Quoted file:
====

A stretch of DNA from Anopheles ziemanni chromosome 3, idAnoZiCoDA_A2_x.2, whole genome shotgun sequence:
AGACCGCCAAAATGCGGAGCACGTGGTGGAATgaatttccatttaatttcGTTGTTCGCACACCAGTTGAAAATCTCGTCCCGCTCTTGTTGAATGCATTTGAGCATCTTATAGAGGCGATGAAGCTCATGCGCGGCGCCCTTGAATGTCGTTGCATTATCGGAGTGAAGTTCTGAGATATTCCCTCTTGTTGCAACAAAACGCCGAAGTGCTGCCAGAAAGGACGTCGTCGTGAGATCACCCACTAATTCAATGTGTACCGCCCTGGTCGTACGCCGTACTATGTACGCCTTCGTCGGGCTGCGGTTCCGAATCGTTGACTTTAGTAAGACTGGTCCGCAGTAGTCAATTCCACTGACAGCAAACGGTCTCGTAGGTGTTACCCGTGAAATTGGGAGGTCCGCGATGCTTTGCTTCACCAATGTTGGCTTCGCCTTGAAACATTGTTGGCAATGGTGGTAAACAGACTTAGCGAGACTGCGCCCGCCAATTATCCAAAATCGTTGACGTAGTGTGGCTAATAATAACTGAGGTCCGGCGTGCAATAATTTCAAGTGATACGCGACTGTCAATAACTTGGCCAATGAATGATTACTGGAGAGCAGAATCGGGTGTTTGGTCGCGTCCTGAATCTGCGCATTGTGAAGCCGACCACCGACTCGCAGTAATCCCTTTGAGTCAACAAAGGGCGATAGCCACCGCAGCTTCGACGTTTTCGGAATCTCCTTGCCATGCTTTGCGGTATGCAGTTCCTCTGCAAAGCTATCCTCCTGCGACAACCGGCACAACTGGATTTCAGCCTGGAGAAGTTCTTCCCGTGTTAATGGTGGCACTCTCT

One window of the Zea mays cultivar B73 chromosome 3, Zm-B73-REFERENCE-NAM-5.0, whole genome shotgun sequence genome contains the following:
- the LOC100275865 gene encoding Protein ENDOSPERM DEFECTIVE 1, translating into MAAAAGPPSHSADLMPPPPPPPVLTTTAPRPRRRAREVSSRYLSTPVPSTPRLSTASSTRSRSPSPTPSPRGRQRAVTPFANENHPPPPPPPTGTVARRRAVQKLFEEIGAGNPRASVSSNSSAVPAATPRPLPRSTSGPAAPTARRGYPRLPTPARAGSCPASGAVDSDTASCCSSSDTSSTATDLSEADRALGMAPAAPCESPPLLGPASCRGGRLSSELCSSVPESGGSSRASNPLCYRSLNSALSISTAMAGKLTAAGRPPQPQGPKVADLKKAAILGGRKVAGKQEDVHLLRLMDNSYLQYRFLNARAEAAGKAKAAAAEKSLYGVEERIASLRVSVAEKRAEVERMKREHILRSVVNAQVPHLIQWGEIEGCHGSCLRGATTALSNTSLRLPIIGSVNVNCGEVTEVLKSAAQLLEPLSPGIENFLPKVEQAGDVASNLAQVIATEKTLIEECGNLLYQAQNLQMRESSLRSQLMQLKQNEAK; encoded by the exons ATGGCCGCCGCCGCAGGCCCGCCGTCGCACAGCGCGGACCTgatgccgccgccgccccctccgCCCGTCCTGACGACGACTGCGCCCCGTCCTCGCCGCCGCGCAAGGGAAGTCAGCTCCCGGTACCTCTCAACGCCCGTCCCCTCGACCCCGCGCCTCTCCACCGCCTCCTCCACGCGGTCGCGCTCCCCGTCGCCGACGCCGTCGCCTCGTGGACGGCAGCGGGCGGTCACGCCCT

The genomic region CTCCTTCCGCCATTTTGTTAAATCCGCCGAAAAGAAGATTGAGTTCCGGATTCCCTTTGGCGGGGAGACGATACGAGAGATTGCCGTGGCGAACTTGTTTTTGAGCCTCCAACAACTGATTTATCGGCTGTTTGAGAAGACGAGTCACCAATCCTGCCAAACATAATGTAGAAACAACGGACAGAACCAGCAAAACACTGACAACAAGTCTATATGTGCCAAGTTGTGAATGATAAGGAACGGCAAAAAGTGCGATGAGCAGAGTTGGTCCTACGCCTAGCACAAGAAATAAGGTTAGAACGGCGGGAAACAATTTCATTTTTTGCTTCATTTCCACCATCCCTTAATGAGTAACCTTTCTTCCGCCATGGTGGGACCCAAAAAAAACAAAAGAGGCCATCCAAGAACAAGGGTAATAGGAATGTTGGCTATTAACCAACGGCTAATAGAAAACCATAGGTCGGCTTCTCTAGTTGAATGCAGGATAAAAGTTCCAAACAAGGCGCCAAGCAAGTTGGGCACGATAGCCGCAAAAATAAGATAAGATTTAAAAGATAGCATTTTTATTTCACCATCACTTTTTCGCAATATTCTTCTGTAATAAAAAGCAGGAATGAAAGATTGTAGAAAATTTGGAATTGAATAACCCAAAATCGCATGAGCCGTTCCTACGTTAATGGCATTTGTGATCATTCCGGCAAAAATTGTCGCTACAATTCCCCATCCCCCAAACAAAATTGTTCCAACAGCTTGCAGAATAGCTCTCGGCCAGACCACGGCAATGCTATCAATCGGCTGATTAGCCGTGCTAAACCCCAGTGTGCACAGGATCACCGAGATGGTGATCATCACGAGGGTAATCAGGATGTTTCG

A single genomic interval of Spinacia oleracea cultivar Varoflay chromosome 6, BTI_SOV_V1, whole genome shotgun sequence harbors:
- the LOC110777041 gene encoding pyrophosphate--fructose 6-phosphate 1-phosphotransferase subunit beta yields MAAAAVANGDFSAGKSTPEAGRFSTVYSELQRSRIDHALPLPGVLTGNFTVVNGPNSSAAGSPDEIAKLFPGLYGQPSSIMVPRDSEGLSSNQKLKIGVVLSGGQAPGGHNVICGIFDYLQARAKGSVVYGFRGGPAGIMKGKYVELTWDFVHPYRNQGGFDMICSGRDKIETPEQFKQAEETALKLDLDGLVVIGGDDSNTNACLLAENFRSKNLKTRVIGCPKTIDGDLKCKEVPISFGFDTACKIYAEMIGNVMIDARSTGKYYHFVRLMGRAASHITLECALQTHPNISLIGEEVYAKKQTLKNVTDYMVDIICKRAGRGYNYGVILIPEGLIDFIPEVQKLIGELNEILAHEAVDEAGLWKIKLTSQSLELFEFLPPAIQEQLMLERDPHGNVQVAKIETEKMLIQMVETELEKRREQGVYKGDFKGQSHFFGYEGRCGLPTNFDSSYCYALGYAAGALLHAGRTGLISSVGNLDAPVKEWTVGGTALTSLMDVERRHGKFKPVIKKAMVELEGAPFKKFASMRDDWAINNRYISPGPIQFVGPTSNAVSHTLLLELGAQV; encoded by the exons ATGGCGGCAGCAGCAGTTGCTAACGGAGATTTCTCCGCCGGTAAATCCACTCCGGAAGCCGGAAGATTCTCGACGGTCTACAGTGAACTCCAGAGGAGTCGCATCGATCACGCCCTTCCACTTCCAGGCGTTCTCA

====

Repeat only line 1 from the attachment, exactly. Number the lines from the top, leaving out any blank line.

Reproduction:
A stretch of DNA from Anopheles ziemanni chromosome 3, idAnoZiCoDA_A2_x.2, whole genome shotgun sequence: